“Should we buy cruelty-free vegan brands that are owned by a non-vegan parent company? Or should we boycott?”
This is a hot topic that continues to reappear over and over again within the vegan community. It is very similar to the controversial “should vegans support fast-food chains?” debate.
Unfortunately, like all issues, the answer is never black or white. We must remember that being vegan is about avoiding the harm and exploitation of animals “as far as is possible and practicable”.
While many of us are lucky enough to have the choice between 100% vegan and non-vegan owned cruelty-free brands, many others do not. Those living in remote areas or those without access to 100% vegan brands have little choice than to buy what is available to them.
It would be unreasonable in that case to tell some people not to buy from vegan brands owned by non-vegan parent companies. You have to work with what you have.
Buying from a vegan brand with a non-vegan parent company is certainly better than buying from a brand that has admitted to testing on animals or uses animal-derived ingredients.
But there are hundreds of great independent vegan brands out there that can be bought online. Many of which can deliver to anywhere you want. In the UK, this is much easier than in the USA.
The internet is full of fantastic independent vegan brands (like ourselves), who can deliver anywhere in the UK. So, there is really no need to support cruelty-free brands owned by a non-vegan parent company.
The Reasons People Boycott Vegan Brands Owned by Non-Vegan Parent Companies
Some vegans have decided to boycott any vegan brand that is owned by a non-vegan parent company. Here are the main reasons behind their decision.
1. Your Money is Funding a Company That Tests on Animals
Let’s say you buy products from Nyx Cosmetics, are you indirectly funding L’Oreal? Well, sort of. You’re buying a product from Nyx Cosmetics, but their success is L’Oreal’s success. Nyx’s money is essentially L’Oreal’s money. Many vegans do not feel comfortable with this.
2. Your Money is Funding Animal Testing
If you line the pockets of L’Oreal, then you’re funding and supporting the continued testing on animals. You have no control over how your money is used once it reaches L’Oreal’s bank accounts.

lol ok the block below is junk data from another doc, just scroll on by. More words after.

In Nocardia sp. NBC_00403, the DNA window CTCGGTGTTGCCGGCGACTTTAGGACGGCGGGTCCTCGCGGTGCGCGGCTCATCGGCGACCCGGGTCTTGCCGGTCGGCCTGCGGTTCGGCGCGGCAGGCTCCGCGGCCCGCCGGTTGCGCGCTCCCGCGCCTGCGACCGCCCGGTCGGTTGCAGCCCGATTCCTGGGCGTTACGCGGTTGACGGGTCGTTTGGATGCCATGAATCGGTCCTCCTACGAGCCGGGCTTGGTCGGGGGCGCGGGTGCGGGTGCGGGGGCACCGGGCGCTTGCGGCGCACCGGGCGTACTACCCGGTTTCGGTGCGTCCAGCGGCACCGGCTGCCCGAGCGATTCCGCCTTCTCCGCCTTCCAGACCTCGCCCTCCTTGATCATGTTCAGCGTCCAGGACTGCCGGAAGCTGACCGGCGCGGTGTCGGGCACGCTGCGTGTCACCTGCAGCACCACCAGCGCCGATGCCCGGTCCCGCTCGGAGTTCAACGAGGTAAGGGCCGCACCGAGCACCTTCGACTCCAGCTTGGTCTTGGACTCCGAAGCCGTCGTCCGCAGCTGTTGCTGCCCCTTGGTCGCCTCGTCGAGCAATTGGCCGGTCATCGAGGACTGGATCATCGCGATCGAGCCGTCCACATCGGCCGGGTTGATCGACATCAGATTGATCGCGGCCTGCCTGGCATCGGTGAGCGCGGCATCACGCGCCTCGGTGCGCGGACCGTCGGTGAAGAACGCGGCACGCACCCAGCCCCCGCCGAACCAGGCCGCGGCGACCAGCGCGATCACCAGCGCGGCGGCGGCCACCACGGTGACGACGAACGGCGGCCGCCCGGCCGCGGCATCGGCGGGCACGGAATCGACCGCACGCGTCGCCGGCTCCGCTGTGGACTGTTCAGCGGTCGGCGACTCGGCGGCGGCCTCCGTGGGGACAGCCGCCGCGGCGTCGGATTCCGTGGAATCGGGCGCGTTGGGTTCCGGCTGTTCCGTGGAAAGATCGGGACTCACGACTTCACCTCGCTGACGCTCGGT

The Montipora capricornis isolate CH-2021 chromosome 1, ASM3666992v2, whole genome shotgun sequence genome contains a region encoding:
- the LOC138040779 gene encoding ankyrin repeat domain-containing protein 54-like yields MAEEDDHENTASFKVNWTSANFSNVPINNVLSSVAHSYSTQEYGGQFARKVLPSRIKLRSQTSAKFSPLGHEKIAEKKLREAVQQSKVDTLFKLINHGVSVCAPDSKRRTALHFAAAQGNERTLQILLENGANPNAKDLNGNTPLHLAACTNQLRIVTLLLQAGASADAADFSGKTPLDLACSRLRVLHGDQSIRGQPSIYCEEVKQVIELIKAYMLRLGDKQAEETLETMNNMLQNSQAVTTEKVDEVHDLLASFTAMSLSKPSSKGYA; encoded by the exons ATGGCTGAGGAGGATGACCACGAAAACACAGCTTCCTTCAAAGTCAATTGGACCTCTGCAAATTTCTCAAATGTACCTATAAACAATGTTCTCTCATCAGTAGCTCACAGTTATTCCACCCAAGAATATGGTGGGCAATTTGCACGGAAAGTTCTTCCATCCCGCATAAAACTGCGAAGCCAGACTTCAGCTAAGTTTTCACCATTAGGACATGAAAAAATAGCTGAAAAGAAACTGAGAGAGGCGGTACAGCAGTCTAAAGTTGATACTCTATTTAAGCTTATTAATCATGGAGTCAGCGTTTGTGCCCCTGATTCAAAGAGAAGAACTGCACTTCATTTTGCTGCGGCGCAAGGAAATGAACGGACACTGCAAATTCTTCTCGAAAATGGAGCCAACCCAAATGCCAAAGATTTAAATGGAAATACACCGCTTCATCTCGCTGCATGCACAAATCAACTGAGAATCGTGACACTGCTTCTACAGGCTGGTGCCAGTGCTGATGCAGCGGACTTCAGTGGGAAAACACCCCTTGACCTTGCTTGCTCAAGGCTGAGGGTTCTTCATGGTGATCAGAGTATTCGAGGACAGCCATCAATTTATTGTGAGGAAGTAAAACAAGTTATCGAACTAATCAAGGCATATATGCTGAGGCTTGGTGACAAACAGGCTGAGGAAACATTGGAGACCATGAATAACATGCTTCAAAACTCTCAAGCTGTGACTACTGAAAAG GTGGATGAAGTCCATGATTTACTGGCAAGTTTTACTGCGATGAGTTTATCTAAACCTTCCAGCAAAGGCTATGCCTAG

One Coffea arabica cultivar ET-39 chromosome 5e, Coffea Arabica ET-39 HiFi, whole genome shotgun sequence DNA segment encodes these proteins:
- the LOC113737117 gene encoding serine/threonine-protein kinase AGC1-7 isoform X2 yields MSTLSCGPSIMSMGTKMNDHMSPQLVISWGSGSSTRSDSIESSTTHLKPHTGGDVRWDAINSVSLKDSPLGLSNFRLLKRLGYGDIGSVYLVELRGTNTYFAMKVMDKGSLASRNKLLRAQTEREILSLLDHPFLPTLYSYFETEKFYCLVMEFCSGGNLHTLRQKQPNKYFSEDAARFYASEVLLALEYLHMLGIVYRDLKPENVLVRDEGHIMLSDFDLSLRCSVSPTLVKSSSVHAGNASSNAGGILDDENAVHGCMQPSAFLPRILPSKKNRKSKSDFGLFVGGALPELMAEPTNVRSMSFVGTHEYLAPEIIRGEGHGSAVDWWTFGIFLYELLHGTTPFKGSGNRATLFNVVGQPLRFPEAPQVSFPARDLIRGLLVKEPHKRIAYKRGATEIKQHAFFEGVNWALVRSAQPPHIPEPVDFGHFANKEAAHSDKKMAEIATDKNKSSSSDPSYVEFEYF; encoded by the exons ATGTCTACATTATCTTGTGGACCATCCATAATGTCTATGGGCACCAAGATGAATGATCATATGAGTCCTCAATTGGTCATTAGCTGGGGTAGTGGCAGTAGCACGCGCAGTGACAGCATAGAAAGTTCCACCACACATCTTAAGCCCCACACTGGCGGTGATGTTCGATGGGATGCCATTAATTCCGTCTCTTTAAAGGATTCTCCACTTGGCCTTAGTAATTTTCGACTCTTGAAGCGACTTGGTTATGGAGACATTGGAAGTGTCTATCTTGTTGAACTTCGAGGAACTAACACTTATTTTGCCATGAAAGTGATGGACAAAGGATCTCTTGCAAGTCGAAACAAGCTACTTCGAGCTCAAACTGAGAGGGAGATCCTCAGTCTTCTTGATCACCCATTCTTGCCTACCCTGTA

3. Support for Independent Vegan Brands is Important
Veganism is not only an animal rights movement, but it is an ethical consumerism movement too. By supporting small independent vegan brands, you’re helping to move money away from unethical companies and funding more conscious ways of doing business.
Rather than trying to “veganize” the beauty industry, why not help support an entirely new ethical beauty industry to replace it?
Given the choice, why wouldn’t you buy your cruelty-free perfume from an independent vegan perfume company? If it is a similar price and similar quality, why not support the independent vegan business over the large non-vegan corporation?
4. These Vegan Brands Owned by Non-Vegan Brands are Sell-Outs
How can you claim to be a vegan company when you’re owned and help fund companies that test on animals? The values of the vegan brand are not aligned with its actions or business model.
Would a vegan brand ever work with a large corporation that still thinks it’s acceptable to test on animals in 2020?
The Reasons People Support Vegan Brands Owned by Non-Vegan Parent Companies
Like we said at the start of this article, this issue isn’t black or white. It’s important to understand both sides of the discussion in order to make your own mind up.
1. We Can “Veganize” the Parent Company from Inside
Demand is an incredibly powerful tool for conscious consumers. Big corporations only speak the language of money. Therefore, if we buy the vegan brands over their non-vegan brands, maybe the parent companies will hear the message.
Also, those brands owned by the non-vegan companies have much more power and opportunity to try to convert them to more ethical business practices once they have a business relationship.